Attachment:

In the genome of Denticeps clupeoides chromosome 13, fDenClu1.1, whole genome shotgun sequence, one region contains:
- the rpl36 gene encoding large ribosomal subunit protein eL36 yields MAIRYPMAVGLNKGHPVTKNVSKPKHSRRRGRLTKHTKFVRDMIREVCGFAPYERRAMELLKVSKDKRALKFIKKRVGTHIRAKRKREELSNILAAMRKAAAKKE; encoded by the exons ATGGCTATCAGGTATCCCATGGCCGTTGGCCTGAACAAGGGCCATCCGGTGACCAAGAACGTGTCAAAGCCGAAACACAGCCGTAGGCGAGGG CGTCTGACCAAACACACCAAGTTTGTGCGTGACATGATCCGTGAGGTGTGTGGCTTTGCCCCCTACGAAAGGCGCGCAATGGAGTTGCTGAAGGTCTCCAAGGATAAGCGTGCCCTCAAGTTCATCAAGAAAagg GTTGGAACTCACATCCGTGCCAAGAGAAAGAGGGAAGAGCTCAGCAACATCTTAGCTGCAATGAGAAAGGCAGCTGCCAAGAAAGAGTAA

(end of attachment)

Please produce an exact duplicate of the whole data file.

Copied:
In the genome of Denticeps clupeoides chromosome 13, fDenClu1.1, whole genome shotgun sequence, one region contains:
- the rpl36 gene encoding large ribosomal subunit protein eL36 yields MAIRYPMAVGLNKGHPVTKNVSKPKHSRRRGRLTKHTKFVRDMIREVCGFAPYERRAMELLKVSKDKRALKFIKKRVGTHIRAKRKREELSNILAAMRKAAAKKE; encoded by the exons ATGGCTATCAGGTATCCCATGGCCGTTGGCCTGAACAAGGGCCATCCGGTGACCAAGAACGTGTCAAAGCCGAAACACAGCCGTAGGCGAGGG CGTCTGACCAAACACACCAAGTTTGTGCGTGACATGATCCGTGAGGTGTGTGGCTTTGCCCCCTACGAAAGGCGCGCAATGGAGTTGCTGAAGGTCTCCAAGGATAAGCGTGCCCTCAAGTTCATCAAGAAAagg GTTGGAACTCACATCCGTGCCAAGAGAAAGAGGGAAGAGCTCAGCAACATCTTAGCTGCAATGAGAAAGGCAGCTGCCAAGAAAGAGTAA